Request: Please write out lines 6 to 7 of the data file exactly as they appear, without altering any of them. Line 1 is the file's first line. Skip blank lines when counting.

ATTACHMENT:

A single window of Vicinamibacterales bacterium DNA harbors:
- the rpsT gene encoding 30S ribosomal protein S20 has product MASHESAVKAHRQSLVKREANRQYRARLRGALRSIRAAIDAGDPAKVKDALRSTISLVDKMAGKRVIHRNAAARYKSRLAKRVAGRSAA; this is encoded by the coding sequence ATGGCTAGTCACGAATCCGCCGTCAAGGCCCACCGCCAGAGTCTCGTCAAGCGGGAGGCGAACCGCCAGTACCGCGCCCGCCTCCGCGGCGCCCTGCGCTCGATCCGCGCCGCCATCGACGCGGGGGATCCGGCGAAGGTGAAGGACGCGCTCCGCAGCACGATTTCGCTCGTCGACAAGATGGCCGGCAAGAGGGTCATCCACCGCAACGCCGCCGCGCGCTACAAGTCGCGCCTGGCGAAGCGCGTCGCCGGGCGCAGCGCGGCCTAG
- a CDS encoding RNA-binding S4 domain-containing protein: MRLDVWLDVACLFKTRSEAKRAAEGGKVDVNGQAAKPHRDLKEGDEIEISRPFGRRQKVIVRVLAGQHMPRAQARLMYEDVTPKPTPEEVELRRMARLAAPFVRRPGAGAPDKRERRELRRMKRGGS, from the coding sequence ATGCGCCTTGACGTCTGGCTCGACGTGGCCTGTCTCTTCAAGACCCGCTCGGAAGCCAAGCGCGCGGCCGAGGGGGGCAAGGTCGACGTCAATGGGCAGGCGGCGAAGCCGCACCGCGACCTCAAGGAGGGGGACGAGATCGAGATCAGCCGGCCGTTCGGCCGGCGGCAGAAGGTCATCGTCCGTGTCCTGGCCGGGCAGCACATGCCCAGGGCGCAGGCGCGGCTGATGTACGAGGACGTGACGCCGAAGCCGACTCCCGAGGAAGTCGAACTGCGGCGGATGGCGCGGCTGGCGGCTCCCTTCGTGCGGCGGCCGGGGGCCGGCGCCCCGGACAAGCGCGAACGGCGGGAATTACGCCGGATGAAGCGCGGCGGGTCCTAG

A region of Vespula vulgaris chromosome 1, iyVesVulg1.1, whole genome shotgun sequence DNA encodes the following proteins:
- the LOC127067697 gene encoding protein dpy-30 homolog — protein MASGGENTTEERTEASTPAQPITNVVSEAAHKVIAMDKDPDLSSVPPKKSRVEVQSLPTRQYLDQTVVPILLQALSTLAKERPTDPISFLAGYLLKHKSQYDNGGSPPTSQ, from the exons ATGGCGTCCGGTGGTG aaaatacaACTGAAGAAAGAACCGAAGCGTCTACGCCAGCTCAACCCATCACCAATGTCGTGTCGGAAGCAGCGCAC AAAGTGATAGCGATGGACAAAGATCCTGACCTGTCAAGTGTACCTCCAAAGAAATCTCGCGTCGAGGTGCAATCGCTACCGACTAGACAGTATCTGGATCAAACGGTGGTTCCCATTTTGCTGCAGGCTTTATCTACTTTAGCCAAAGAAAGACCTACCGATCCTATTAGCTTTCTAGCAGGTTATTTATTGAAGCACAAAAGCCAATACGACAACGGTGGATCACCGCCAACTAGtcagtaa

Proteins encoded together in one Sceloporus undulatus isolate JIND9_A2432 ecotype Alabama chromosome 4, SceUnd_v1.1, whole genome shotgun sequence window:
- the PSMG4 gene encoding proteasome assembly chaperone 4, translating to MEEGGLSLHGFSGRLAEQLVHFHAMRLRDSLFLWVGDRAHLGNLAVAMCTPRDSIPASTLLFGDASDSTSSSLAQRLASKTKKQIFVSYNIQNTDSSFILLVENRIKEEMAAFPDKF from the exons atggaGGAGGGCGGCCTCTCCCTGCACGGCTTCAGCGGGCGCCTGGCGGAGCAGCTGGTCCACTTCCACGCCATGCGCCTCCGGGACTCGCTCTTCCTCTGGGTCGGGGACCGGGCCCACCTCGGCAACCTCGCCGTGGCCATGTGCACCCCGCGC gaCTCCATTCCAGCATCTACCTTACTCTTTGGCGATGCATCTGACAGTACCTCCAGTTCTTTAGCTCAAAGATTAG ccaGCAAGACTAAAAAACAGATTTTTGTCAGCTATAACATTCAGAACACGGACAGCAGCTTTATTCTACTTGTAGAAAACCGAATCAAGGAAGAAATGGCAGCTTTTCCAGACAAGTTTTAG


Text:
Proteins encoded together in one Sceloporus undulatus isolate JIND9_A2432 ecotype Alabama chromosome 4, SceUnd_v1.1, whole genome shotgun sequence window:
- the PSMG4 gene encoding proteasome assembly chaperone 4, translating to MEEGGLSLHGFSGRLAEQLVHFHAMRLRDSLFLWVGDRAHLGNLAVAMCTPRDSIPASTLLFGDASDSTSSSLAQRLASKTKKQIFVSYNIQNTDSSFILLVENRIKEEMAAFPDKF from the exons atggaGGAGGGCGGCCTCTCCCTGCACGGCTTCAGCGGGCGCCTGGCGGAGCAGCTGGTCCACTTCCACGCCATGCGCCTCCGGGACTCGCTCTTCCTCTGGGTCGGGGACCGGGCCCACCTCGGCAACCTCGCCGTGGCCATGTGCACCCCGCGC gaCTCCATTCCAGCATCTACCTTACTCTTTGGCGATGCATCTGACAGTACCTCCAGTTCTTTAGCTCAAAGATTAG ccaGCAAGACTAAAAAACAGATTTTTGTCAGCTATAACATTCAGAACACGGACAGCAGCTTTATTCTACTTGTAGAAAACCGAATCAAGGAAGAAATGGCAGCTTTTCCAGACAAGTTTTAG